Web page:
Hawaii Restaurant Costs

The Big Squeeze: Restaurants are paying more for everything and they know you don’t want to.


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(page 2 of 2)


Russel Siu, executive chef of 3660 On The Rise

Photo: Courtesy Russel Siu


What to do?

“We look for all the efficiencies we can,” says Tobin. “We aim to do volume, which helps considerably.”

“You have to shop wisely,” says Siu. “The only thing we don’t compromise on is fresh fish. People seem to know it costs more and are willing to pay.”

“You look for ways to give customers value at a reasonable cost,” says Kodama.  “You can do specials with a cut of meat or a fish that costs less, as long as it’s a really good product that day.”

“You get creative,” says Streng, who’s just opened a more casual, quick-service branch of Tangö in Ward Centre, called Tangö Market. There, he does things like set up a barbecue tent on Friday nights and allow customers to bring in wine.

“You’ve got to give customers a reason to come out,” says Stewart. He recently did a Lobster Mondays promotion, “because it’s really hard to get anyone out of the Lazy Boy on a Monday night.”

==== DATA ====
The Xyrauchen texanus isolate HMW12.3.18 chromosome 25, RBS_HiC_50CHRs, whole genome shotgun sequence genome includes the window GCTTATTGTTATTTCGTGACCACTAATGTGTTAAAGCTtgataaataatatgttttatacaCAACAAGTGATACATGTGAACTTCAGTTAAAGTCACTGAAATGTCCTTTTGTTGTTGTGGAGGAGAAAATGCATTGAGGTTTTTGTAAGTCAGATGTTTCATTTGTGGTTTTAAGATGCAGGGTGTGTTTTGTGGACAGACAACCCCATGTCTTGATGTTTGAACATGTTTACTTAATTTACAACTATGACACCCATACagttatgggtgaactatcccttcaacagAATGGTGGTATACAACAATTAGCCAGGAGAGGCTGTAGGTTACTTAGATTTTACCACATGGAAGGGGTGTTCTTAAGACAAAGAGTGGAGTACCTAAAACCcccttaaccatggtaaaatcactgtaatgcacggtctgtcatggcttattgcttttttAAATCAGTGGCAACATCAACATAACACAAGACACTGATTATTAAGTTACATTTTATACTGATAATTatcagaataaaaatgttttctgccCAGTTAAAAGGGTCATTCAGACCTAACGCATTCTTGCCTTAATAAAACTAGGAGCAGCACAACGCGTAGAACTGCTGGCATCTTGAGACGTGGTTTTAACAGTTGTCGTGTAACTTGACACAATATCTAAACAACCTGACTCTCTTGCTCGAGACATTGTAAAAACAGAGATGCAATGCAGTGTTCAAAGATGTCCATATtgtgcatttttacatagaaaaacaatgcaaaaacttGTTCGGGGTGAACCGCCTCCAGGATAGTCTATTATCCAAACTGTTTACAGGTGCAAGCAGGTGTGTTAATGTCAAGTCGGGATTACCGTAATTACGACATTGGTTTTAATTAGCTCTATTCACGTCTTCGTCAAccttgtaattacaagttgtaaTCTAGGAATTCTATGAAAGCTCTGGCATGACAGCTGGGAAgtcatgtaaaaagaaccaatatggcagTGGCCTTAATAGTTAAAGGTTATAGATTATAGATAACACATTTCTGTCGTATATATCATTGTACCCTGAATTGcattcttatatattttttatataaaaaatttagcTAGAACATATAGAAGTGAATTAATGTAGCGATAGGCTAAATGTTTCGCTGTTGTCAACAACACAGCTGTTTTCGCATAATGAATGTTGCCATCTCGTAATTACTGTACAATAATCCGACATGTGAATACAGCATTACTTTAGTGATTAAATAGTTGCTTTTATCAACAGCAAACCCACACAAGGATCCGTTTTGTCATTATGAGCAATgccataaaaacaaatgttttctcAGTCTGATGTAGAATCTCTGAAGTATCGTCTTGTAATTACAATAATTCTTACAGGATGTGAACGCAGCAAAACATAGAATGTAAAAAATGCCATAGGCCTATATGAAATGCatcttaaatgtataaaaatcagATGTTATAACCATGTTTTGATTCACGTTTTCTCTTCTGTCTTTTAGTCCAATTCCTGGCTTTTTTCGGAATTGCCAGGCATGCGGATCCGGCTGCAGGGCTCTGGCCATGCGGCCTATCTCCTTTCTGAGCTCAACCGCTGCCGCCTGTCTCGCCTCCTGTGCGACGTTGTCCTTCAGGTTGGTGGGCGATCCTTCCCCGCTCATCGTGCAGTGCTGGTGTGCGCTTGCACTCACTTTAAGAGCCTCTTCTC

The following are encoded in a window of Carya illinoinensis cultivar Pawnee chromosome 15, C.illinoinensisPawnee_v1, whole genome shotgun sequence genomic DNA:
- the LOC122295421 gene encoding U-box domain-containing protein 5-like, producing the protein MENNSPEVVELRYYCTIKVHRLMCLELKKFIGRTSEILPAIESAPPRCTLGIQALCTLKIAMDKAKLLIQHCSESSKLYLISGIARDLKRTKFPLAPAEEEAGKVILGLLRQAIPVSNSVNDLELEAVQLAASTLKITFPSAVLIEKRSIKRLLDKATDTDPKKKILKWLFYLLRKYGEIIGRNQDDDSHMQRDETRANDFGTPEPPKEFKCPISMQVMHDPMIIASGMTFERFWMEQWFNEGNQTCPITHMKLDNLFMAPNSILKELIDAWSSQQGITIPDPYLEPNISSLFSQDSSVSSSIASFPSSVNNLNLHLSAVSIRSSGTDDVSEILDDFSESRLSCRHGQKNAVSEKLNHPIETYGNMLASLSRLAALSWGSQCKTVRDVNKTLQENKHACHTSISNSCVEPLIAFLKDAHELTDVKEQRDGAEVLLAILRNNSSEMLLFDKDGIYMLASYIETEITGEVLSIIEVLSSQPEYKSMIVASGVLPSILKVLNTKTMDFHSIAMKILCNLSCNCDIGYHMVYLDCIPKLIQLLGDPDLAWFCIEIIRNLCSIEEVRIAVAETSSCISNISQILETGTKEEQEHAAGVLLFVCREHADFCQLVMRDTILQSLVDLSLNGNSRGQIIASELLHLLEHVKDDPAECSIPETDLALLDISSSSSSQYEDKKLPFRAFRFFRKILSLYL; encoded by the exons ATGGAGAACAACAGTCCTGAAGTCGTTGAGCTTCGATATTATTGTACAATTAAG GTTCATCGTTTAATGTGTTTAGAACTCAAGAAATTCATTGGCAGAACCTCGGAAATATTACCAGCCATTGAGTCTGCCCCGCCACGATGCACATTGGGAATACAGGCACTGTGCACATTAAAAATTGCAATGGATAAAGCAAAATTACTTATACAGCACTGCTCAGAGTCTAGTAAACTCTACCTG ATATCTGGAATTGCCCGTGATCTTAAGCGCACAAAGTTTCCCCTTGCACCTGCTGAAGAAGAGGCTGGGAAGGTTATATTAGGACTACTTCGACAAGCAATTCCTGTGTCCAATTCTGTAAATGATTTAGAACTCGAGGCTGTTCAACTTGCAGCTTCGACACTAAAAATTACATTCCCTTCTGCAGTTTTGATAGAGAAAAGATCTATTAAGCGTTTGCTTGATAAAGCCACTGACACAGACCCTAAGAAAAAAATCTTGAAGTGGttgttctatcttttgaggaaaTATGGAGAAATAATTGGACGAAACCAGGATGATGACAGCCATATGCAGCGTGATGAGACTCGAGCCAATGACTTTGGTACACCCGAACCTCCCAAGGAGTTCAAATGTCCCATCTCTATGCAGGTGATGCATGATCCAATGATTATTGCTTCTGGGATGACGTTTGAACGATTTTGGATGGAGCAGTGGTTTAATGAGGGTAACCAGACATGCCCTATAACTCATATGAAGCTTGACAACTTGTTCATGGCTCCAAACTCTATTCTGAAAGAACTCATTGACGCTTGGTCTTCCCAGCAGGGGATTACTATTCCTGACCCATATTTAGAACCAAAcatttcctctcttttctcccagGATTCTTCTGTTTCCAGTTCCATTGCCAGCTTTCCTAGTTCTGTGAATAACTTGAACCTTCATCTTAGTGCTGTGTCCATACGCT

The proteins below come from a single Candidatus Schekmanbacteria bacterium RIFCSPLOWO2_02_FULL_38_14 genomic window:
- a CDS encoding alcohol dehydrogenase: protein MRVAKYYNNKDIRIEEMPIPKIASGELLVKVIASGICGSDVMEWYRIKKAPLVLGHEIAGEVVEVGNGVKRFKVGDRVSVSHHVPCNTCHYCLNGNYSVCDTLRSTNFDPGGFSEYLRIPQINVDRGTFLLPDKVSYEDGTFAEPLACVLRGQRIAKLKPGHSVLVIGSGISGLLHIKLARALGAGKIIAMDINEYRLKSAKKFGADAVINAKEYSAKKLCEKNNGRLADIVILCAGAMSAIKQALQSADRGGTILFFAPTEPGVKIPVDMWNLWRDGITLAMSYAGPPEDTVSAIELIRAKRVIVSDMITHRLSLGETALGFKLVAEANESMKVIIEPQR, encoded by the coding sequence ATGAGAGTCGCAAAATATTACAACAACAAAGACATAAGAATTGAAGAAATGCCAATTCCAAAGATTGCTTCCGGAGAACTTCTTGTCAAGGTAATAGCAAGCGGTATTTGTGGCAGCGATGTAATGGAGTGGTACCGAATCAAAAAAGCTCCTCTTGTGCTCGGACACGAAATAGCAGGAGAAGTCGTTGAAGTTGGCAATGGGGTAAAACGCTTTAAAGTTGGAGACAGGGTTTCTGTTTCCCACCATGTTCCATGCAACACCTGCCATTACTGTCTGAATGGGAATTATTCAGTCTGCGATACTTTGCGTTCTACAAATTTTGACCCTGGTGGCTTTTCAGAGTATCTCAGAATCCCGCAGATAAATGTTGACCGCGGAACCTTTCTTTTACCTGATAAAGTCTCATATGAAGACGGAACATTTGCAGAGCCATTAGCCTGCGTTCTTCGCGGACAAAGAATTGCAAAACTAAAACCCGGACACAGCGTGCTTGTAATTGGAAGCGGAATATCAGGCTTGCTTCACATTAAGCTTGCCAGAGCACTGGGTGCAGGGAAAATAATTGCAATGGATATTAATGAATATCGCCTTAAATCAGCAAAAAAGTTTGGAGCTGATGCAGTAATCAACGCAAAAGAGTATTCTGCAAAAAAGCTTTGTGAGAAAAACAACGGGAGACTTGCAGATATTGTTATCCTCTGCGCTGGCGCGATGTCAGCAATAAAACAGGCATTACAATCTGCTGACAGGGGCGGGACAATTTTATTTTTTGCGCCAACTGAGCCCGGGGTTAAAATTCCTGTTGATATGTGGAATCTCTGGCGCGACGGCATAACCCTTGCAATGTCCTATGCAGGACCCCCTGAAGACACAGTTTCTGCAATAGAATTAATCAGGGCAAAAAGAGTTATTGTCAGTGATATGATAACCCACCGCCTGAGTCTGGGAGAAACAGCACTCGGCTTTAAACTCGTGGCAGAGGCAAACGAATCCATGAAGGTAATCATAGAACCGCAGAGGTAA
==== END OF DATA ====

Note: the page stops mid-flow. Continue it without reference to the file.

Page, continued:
Similarly, Siu does a $29 prix fixe weeknights. “People like it, they get a complete dinner at a price that will make them come out.”

“We’re a service business. We’re going to ride it out with our local customer base still intact,” says Kodama.

“You need a sense of perspective,” says Schoch. “It’s not as bad here as it is some places on the Mainland. Believe me, it’s not as bad as it was in 1991. I know, I was here.”

Mavro also suggests perspective. “What do you want to do?” he says with a Gallic shrug. “You cannot change it. You need a sense of humor.”

 

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